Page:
While Americans want to help the uninsured, they do not want to do so at the risk of losing what they already have. For the more than 170 million Americans who rely on job-based health insurance, as well as their companies and insurers, this means that any reform to help the uninsured should create a system that parallels what is already in place rather than supplanting it.
Large, medium, and some small businesses see their ability to offer health coverage as part of their competitive advantage in gaining and keeping workers. Even though the satisfaction level with job-based coverage is steadily eroding, workers nevertheless have a level of security with the coverage they already have and do not want it to be disrupted.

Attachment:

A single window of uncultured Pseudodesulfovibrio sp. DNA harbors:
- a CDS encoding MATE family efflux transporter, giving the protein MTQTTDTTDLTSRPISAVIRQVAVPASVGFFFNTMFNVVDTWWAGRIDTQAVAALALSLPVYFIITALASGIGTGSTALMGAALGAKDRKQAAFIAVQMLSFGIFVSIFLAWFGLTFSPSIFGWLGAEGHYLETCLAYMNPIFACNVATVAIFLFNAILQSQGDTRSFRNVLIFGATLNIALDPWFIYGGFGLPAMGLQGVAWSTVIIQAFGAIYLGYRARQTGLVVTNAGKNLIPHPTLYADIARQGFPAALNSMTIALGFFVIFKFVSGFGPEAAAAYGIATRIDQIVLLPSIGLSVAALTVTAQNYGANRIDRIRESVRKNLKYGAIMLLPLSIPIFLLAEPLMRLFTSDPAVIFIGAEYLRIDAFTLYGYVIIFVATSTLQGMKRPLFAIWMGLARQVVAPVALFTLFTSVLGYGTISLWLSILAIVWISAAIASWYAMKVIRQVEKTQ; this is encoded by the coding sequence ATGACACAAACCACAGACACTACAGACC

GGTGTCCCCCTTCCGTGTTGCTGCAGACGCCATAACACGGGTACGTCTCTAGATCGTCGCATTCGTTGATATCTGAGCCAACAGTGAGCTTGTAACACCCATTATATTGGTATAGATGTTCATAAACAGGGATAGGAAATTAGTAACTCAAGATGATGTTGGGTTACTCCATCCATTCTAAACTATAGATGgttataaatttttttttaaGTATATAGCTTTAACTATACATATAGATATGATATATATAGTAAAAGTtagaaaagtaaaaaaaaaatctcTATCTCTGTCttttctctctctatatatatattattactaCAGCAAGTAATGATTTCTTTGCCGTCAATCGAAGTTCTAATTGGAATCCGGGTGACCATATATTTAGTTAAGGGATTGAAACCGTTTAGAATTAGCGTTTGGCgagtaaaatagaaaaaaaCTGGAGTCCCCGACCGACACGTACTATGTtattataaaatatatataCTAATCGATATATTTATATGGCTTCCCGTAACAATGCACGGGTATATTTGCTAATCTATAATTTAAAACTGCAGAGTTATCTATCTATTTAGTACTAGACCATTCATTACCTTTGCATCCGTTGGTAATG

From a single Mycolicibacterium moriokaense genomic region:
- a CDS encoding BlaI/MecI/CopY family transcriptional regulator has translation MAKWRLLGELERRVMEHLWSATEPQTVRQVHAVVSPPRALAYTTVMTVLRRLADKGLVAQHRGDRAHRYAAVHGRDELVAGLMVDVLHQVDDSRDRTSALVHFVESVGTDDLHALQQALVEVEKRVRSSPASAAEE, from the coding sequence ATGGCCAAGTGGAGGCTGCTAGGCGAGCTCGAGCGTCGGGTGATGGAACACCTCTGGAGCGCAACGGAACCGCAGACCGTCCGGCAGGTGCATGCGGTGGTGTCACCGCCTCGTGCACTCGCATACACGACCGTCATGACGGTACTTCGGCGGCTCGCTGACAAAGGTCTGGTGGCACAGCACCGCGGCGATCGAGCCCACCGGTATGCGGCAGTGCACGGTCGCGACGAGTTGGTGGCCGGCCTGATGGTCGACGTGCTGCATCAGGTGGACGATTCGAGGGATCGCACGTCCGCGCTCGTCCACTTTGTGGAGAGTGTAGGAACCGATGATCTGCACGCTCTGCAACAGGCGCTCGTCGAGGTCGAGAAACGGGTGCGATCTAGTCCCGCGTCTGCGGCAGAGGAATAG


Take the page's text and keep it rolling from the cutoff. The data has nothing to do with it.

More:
Concerns that actions to help the uninsured could undermine the traditional employment-based system are not unique to tax credits. Any program to help the uninsured, including the expansion of government programs, poses competition to parts of the employer-sponsored system. To reduce the possible erosion of the existing employer-sponsored system, Congress could restrict eligibility to those who are not offered insurance through their place of work. It also--if employer-sponsored insurance is available--would require that the credit be used to purchase a plan offered by the employer.
The response of some small employers doubtless would be to convert health benefits into cash income or into a defined cash contribution to a plan chosen by the employee, but this would be a benign form of "unraveling" since employees would now have more income and tax benefits with which to choose the plans they want. This effect would also be offset as currently uninsured families in other firms used their credit to buy into their employer's plan.